EQUITY, DIVERSITY & INCLUSION (EDI)

Auditory Aging strives for equitable, diverse, and inclusive environments ... that is, environments where everyone is and feels welcomed. This page provides a few resources related to EDI in academic and non-academic workplaces.

Equality versus Equity

Treating everyone the same, ignores important differences in needs, wishes, and expectations between people that may be related to differences in cultural backgrounds, gender, age, socio-economic backgrounds, ethnicity, sexual orientation, and more.

Even with theoretically the same opportunities available to every person, some people face obstacles that others do not face only because of the differences in gender, backgrounds, etc. mentioned above. Fairness or Equity aims to overcome such obstacles so that also in practice everyone has the same opportunities.

Uncovering talent

Covering is a term that describes how individuals downplay a known stigmatized identity. In the US, 61% of people cover along at least one of four dimensions at work (Appearance, Affiliation, Advocacy, Association; Yoshino & Smith. 2013). Out of these, 83% of LGBTQ individuals, 79% of Blacks, 67% of women of color, 66% of women, and 63% of Hispanics cover. Even 45% of straight White men cover (Yoshino & Smith. 2013).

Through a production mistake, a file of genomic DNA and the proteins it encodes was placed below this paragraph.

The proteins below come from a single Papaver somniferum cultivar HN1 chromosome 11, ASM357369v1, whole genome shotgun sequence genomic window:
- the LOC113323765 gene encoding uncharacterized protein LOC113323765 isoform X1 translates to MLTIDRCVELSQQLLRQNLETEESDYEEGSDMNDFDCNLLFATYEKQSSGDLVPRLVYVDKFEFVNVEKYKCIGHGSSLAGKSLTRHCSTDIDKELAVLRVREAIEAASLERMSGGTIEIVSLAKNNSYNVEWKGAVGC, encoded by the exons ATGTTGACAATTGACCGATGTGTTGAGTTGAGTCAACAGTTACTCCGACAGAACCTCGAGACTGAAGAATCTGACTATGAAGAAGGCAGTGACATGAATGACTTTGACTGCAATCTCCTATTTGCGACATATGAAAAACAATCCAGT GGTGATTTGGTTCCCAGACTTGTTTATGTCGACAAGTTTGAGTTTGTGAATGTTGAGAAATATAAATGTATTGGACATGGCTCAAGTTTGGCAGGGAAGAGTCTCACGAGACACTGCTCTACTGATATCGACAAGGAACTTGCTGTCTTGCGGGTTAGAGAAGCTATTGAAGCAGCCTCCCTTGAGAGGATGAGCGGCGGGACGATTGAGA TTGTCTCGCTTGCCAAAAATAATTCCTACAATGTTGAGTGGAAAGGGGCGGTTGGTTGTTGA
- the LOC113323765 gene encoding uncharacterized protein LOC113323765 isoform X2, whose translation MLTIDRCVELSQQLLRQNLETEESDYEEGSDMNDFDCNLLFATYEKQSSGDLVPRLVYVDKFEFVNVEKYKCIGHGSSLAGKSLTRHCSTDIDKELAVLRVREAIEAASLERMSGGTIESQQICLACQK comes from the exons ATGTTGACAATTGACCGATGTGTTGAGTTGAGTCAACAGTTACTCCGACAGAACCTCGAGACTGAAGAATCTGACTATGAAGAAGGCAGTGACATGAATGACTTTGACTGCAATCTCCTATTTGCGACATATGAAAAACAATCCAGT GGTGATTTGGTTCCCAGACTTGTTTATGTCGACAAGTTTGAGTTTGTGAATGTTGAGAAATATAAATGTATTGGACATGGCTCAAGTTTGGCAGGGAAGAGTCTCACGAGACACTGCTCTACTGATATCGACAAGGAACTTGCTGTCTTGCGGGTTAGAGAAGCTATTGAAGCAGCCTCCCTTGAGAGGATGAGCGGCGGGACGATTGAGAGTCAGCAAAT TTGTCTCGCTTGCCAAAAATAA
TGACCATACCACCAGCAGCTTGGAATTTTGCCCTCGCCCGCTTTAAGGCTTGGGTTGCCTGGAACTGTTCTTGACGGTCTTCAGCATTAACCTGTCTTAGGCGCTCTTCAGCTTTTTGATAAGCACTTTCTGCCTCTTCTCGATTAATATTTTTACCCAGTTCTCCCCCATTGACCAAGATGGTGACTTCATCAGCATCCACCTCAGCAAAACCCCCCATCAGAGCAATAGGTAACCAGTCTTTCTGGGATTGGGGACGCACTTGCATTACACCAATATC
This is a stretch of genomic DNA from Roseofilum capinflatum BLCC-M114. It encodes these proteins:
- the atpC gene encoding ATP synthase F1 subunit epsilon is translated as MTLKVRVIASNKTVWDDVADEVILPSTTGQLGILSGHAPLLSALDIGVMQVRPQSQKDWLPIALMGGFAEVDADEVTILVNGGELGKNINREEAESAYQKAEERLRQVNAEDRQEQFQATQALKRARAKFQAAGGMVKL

We all have visible and invisible aspects of diversity (Iceberg analogy; Brown 2016). Which ones do you feel you need to hide in order to feel safe? We hide more or less depending on how comfortable we feel in our environment.

​Some forms of covering may be justifiable, as part of one's job (Yoshino & Smith. 2013); for example, appearance-based covering to deliver professionalism when a client participates in a study. This makes it hard to distinguish proper covering demands from improper ones. We all cover some (parts) of our identities; this may open a good starting point to relate to and understand each other.

Auditory Aging pursues an equitable work environment that supports individuals uniquely, in which all of your identities are welcomed, and that is and feels safe for everyone.

Further reading

EDI in (non-)academic workplaces

Why learning about one's biases is not enough

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